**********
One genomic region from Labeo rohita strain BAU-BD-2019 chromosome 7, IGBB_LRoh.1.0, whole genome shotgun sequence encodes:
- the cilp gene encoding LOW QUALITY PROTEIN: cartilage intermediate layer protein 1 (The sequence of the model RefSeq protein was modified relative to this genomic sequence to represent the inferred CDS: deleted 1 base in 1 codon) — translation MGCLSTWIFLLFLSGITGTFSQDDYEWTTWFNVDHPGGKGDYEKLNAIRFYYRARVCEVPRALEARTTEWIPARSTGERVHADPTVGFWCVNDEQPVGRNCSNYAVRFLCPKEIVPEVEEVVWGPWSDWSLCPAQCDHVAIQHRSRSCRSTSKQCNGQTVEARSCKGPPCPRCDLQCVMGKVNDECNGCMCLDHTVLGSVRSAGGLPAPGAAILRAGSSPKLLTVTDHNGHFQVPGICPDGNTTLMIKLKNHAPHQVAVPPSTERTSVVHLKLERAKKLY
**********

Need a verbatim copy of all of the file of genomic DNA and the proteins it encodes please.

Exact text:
One genomic region from Labeo rohita strain BAU-BD-2019 chromosome 7, IGBB_LRoh.1.0, whole genome shotgun sequence encodes:
- the cilp gene encoding LOW QUALITY PROTEIN: cartilage intermediate layer protein 1 (The sequence of the model RefSeq protein was modified relative to this genomic sequence to represent the inferred CDS: deleted 1 base in 1 codon) — translation MGCLSTWIFLLFLSGITGTFSQDDYEWTTWFNVDHPGGKGDYEKLNAIRFYYRARVCEVPRALEARTTEWIPARSTGERVHADPTVGFWCVNDEQPVGRNCSNYAVRFLCPKEIVPEVEEVVWGPWSDWSLCPAQCDHVAIQHRSRSCRSTSKQCNGQTVEARSCKGPPCPRCDLQCVMGKVNDECNGCMCLDHTVLGSVRSAGGLPAPGAAILRAGSSPKLLTVTDHNGHFQVPGICPDGNTTLMIKLKNHAPHQVAVPPSTERTSVVHLKLERAKKLY